This should, I suppose, be a lesson on the dangers of taking snippets of science out of context without recognizing their incomplete nature. Your authors knew that there were little things living in that dough, but not what they were or how they worked. Graham’s understanding of yeast was actually sounder because he didn’t yet know of such a thing as micro-organisms… no doubt they’d have freaked him out too.

    But there are all sorts of basically sound and interesting notions buried under layers of pseudoscience and semiphilosophical nonsense, if anybody cares to dig them up.

  • Thanks for this link! I find Graham so interesting, and I have not read this book before.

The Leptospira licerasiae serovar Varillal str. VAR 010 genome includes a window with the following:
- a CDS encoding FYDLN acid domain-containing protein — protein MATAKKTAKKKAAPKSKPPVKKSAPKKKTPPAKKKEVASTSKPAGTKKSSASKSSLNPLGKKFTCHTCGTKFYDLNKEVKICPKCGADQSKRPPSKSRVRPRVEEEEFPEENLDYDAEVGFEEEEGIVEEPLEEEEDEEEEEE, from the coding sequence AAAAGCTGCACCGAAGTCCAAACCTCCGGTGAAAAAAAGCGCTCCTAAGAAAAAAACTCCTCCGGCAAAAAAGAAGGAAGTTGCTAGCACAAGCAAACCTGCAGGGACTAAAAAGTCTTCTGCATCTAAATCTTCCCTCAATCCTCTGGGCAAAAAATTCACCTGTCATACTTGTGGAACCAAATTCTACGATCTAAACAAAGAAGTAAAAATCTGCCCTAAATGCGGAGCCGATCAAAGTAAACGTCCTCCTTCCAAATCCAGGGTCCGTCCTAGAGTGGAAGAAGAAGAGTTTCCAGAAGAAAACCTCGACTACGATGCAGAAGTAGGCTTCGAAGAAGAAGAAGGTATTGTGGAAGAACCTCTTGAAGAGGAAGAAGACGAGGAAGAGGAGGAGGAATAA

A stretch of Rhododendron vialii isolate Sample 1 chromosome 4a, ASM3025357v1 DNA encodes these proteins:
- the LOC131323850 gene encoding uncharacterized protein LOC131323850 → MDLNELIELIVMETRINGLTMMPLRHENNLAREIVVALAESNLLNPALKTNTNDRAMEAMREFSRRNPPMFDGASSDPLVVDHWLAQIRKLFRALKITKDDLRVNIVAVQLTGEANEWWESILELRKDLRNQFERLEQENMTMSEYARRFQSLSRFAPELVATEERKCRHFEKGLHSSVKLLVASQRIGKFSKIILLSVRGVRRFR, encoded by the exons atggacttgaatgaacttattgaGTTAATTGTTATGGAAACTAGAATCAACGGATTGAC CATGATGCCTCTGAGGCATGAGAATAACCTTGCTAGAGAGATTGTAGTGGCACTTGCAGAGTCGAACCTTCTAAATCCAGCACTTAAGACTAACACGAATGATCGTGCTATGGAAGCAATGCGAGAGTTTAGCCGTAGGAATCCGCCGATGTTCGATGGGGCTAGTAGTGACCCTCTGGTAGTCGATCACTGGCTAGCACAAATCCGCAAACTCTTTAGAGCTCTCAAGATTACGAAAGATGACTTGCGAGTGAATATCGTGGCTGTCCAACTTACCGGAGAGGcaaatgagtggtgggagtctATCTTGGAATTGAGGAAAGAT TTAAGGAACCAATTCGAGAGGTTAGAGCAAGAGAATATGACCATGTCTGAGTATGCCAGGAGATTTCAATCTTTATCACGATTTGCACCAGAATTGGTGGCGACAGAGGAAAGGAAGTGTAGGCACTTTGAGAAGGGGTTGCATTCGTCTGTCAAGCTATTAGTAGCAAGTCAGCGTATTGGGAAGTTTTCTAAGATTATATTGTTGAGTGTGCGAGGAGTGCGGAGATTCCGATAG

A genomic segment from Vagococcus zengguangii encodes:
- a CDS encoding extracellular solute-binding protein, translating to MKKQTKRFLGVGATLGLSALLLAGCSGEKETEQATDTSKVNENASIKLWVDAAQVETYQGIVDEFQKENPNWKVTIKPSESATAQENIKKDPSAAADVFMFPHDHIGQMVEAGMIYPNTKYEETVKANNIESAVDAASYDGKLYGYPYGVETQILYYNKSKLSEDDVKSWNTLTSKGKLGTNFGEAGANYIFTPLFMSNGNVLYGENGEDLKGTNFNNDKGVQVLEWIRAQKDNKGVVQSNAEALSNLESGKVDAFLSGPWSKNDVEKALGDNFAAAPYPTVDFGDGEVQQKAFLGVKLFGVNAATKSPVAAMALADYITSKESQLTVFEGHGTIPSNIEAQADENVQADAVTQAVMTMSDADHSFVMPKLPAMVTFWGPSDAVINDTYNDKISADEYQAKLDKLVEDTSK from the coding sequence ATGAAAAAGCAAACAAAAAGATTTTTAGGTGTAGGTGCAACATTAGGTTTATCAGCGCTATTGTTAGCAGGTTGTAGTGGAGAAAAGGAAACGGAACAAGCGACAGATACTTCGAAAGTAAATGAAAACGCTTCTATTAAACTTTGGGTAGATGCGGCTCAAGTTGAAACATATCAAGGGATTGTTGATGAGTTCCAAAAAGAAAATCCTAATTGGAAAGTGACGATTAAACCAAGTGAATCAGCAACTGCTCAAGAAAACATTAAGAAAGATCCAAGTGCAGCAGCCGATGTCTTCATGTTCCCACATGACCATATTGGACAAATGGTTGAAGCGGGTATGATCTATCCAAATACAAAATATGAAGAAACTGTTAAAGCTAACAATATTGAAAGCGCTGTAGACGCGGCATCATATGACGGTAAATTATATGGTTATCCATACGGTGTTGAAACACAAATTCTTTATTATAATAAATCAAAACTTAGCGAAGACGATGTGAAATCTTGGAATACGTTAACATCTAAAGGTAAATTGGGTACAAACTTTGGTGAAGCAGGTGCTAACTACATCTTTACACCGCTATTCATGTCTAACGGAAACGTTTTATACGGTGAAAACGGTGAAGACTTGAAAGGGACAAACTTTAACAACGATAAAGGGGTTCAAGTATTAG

All of these diet reformers–Graham, Kellogg, the Christians-had some horrible, and ignorant, ideas. But at the same time, they also said some very interesting, progressive, and sometimes very modern things. Some of their ideas have lived on and have made major reform in the way we ate.

    You just gotta dig through the crazy to find them.

    Ugh…I wonder if my next diet will be a Grahamite diet. Raw apples, wholesome unleavened bread, and cold water.